James C. Miller: When it’s Hot, it’s Hot: Changing Climates and Shifting Prehistoric Populations in Western Colorado
Sponsored by Archaeological Institute of America, Denver Chapter
Sunday, February 26, 2012

The Tattered Cover Bookstore
1668 16th Street
Denver, CO 80202
United States

Recent excavations and environmental studies at the Jeanne Site (5GF741), a rock shelter near Loma, Colorado, have provided a record of periodic use by hunter-gatherers as well as a detailed account of past climates from about 10,000 years ago to present. The small northwest-facing overhang was a satellite site for sheltering groups involved in hunting as well as seed and other plant gathering.  Features used for cooking and producing heat and others used for plant food processing and storage are prevalent.  In addition, a series of post holes in 6500 to 5000 year old deposits suggests the construction of a protective barrier against the elements or simply a wall to isolate one area of the interior space for special use.  Comparison of the frequency of occupations at the Jeanne Site with the frequency of occupations on three other western Colorado sites (5GF1323, the Indian Creek Site [5ME699], and 5ME15398) suggests episodic use of the area by prehistoric people. Past climate reconstructions using pollen and geo-climatic interpretations of aeolian and alluvial deposits suggest heavier use of the area by prehistoric inhabitants during cooler, concomitantly moister climatic conditions.  Similar to human use of the area, accumulated data on bison in the archaeological record over a wider region suggest a pattern of bison population reduction during long term droughts.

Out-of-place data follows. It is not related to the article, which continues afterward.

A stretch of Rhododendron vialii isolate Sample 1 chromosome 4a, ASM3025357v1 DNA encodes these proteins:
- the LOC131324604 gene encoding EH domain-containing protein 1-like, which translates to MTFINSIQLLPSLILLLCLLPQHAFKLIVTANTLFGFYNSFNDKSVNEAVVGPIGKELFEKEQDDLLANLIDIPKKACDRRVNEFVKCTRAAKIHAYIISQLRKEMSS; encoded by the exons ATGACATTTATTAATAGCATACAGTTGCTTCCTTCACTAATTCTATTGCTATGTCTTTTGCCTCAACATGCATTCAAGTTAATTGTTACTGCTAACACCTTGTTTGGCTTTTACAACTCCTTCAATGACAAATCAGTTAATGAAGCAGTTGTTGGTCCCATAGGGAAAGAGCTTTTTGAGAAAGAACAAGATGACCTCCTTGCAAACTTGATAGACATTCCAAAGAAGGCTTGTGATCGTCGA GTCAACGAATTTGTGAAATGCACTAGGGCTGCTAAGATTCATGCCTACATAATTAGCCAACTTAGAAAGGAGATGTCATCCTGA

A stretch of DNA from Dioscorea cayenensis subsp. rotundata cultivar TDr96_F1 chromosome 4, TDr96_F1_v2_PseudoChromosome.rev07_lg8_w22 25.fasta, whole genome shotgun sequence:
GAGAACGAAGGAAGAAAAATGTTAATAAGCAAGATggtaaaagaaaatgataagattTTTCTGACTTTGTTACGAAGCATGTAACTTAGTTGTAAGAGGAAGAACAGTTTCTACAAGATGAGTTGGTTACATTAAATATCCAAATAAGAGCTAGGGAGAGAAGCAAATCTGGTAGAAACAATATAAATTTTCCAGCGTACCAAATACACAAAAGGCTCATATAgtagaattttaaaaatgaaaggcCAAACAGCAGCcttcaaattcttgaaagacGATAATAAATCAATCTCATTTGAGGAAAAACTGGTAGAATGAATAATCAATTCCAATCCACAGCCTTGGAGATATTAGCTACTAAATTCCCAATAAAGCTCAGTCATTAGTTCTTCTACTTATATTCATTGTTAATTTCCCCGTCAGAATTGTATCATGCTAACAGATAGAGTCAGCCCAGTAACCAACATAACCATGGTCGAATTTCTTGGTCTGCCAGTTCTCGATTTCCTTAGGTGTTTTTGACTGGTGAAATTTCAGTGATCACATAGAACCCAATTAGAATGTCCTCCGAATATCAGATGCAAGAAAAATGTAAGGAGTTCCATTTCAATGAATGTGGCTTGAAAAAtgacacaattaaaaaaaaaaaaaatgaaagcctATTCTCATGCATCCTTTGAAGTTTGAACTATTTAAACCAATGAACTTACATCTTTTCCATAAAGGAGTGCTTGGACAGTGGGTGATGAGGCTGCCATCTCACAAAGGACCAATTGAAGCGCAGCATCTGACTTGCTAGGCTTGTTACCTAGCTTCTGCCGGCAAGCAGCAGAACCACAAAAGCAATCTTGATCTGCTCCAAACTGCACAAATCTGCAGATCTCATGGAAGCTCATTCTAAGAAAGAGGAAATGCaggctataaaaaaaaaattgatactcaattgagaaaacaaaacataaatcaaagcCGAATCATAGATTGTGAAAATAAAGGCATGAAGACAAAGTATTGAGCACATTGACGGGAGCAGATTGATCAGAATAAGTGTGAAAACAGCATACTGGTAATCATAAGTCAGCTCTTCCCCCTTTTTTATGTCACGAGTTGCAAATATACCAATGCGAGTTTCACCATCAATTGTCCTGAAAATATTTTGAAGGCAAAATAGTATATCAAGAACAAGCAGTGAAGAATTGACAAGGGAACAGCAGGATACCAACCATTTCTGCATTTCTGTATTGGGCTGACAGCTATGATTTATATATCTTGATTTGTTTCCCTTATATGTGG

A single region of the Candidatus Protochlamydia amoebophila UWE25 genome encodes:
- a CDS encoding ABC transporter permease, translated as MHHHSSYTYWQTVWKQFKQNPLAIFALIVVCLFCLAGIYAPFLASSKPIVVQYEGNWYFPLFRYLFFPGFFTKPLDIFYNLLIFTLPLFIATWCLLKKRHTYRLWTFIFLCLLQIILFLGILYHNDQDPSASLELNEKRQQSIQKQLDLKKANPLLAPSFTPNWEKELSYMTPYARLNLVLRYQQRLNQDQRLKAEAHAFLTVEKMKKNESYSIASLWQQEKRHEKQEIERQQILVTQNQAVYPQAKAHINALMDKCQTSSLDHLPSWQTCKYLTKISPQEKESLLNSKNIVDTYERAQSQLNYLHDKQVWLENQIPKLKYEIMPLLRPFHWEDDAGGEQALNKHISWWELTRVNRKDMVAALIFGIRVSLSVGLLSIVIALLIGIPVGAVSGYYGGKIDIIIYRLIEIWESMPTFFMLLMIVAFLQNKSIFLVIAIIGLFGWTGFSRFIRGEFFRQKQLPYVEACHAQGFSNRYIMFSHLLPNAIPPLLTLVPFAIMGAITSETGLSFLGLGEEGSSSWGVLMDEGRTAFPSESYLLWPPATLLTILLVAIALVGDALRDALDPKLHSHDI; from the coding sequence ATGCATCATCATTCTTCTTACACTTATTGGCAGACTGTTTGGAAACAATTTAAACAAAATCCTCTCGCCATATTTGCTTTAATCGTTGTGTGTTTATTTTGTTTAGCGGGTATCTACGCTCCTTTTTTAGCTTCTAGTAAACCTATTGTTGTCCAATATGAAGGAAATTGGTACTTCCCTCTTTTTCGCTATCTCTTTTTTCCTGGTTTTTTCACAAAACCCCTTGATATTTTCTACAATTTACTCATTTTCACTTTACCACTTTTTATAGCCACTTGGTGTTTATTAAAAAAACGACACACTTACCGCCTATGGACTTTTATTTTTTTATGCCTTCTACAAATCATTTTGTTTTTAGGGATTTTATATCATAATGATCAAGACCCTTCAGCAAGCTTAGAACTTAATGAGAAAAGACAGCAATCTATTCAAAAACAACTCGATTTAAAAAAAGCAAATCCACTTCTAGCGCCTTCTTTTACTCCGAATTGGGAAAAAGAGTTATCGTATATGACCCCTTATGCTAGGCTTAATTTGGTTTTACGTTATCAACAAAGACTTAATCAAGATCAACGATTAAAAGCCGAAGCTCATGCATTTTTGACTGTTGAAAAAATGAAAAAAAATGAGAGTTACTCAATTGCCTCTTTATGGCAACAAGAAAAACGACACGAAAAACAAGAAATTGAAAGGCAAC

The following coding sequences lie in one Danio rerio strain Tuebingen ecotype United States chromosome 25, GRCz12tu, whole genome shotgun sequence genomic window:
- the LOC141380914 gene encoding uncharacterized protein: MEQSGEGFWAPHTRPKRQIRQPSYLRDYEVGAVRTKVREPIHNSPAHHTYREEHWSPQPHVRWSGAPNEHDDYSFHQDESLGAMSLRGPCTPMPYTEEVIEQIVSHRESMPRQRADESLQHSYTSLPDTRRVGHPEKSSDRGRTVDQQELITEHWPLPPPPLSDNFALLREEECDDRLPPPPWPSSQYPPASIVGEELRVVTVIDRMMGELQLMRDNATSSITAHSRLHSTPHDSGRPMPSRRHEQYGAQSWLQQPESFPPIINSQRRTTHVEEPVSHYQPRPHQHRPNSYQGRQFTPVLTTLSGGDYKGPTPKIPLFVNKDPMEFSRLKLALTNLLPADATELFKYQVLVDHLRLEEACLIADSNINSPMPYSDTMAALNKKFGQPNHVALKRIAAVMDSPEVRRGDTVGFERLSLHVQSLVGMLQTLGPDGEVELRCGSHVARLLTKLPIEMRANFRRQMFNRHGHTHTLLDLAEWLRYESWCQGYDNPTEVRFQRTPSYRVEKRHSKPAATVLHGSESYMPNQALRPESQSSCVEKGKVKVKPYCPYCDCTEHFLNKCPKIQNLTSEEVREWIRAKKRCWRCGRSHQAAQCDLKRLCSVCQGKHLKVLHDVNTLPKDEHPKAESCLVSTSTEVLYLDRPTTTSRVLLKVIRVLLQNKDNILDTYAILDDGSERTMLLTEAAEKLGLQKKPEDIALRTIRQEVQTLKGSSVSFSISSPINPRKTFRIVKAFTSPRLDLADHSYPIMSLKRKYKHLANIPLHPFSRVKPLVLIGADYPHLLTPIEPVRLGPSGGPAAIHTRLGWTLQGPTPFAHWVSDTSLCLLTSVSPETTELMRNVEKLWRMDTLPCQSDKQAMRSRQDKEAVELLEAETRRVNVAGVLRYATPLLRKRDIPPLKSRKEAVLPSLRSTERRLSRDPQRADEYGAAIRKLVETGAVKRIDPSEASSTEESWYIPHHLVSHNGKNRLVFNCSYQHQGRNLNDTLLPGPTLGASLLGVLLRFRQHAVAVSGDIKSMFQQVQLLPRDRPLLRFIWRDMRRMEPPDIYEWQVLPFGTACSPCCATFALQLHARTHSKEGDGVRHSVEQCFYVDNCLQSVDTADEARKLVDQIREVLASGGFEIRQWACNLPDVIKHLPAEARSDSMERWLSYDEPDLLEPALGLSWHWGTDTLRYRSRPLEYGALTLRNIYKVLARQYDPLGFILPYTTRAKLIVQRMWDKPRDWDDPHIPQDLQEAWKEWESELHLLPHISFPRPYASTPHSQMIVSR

Contact Information
James Jansson
(303) 841-5707


Dig Deeper

Email the AIA Facebook Instagram YouTube Twitter
Subscribe to the AIA e-Update

Sign Up!